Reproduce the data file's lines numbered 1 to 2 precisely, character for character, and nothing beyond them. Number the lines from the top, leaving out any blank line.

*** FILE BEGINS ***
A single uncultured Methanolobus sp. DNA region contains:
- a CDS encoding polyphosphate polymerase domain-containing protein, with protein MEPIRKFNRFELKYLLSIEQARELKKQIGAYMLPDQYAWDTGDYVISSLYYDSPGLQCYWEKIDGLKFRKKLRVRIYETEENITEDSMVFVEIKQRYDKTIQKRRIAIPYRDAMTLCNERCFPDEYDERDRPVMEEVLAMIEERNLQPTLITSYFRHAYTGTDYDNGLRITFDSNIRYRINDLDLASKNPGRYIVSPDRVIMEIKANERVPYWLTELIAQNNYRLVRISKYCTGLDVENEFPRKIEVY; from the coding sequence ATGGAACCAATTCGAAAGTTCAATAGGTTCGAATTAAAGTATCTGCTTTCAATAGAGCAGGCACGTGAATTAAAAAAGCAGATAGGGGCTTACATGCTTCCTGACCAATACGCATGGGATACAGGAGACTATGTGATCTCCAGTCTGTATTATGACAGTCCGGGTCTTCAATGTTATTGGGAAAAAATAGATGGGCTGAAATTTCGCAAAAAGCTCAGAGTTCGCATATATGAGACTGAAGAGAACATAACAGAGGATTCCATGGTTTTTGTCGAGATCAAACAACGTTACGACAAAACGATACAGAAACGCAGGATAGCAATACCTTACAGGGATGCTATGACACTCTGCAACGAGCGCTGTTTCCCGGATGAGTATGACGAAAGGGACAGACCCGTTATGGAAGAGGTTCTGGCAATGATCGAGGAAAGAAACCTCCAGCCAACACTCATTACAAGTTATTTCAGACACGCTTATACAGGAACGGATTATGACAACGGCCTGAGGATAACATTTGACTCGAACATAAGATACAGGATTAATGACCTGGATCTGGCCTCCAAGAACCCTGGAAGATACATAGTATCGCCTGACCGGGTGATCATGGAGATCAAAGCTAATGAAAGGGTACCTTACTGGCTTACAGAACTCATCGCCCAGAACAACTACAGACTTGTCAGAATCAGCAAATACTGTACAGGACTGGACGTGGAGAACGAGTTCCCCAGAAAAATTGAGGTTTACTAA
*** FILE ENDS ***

A single uncultured Methanolobus sp. DNA region contains:
- a CDS encoding polyphosphate polymerase domain-containing protein, with protein MEPIRKFNRFELKYLLSIEQARELKKQIGAYMLPDQYAWDTGDYVISSLYYDSPGLQCYWEKIDGLKFRKKLRVRIYETEENITEDSMVFVEIKQRYDKTIQKRRIAIPYRDAMTLCNERCFPDEYDERDRPVMEEVLAMIEERNLQPTLITSYFRHAYTGTDYDNGLRITFDSNIRYRINDLDLASKNPGRYIVSPDRVIMEIKANERVPYWLTELIAQNNYRLVRISKYCTGLDVENEFPRKIEVY; from the coding sequence ATGGAACCAATTCGAAAGTTCAATAGGTTCGAATTAAAGTATCTGCTTTCAATAGAGCAGGCACGTGAATTAAAAAAGCAGATAGGGGCTTACATGCTTCCTGACCAATACGCATGGGATACAGGAGACTATGTGATCTCCAGTCTGTATTATGACAGTCCGGGTCTTCAATGTTATTGGGAAAAAATAGATGGGCTGAAATTTCGCAAAAAGCTCAGAGTTCGCATATATGAGACTGAAGAGAACATAACAGAGGATTCCATGGTTTTTGTCGAGATCAAACAACGTTACGACAAAACGATACAGAAACGCAGGATAGCAATACCTTACAGGGATGCTATGACACTCTGCAACGAGCGCTGTTTCCCGGATGAGTATGACGAAAGGGACAGACCCGTTATGGAAGAGGTTCTGGCAATGATCGAGGAAAGAAACCTCCAGCCAACACTCATTACAAGTTATTTCAGACACGCTTATACAGGAACGGATTATGACAACGGCCTGAGGATAACATTTGACTCGAACATAAGATACAGGATTAATGACCTGGATCTGGCCTCCAAGAACCCTGGAAGATACATAGTATCGCCTGACCGGGTGATCATGGAGATCAAAGCTAATGAAAGGGTACCTTACTGGCTTACAGAACTCATCGCCCAGAACAACTACAGACTTGTCAGAATCAGCAAATACTGTACAGGACTGGACGTGGAGAACGAGTTCCCCAGAAAAATTGAGGTTTACTAA